I’ve also reconfigured the power strips on both my television sets and have been making an effort to switch the strip off when I’m done watching television.  I know– not very high tech, but it gets the job done.

As a side note, I’ve discovered that the “repeater” I use is a tremendous consumer of kilowatts.  Basically it consists of two units.  The first one receives infrared remote signals and converts them into radio frequency signals.  The second one does the opposite.  This allows you to control components from a different room.  In my case, it let me hide away all the components of my entertainment center, including the projector, in a soundproof room.  I’m not a big sound snob, but it makes the experience so much better without multiple fans running while I’m trying to listen to a movie.  I’m looking into a more efficient way to get this done.

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Greedy Gadgets Suck Global Resources

I’m still waiting for word from the government on my patent, and some household projects have been sucking away all my free time that I could be using on a prototype, but I did read an interesting article on Yahoo about how the gains in efficiency from new appliances are being offset from home electronic equipment.  The complete article can be seen here:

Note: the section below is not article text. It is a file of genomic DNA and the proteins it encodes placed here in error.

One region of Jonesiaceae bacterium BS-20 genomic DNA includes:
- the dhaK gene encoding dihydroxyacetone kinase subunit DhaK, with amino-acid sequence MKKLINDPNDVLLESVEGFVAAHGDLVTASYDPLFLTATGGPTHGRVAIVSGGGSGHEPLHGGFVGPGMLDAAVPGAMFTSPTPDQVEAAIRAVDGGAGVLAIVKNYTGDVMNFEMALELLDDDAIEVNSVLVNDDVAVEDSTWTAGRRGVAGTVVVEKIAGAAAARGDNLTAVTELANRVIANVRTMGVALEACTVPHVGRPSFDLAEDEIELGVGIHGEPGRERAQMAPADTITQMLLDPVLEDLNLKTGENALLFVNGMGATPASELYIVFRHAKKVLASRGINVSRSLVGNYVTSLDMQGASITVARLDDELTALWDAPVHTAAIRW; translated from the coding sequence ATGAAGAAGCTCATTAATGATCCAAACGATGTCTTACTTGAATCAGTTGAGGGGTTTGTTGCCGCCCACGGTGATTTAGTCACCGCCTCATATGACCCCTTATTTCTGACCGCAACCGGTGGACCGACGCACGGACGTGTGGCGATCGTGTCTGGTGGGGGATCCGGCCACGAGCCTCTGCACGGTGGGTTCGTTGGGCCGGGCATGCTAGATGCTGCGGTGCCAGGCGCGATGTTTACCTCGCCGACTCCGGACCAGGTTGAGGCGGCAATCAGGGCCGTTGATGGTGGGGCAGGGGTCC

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Cost of Leaving Computers on Overnight

According to Yahoo news:  $2.8 billion a year

Read the full story here:


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New Prototype

I found a more elegant solution for a prototype.  I was in a craft store today and found a small wooden container that was the perfect size for this project.  I drilled two small holes at the base for the electrical wires, and painted the outside black.  Here is what it looks like empty and with a remote control.

new_remote_empty new_remote_full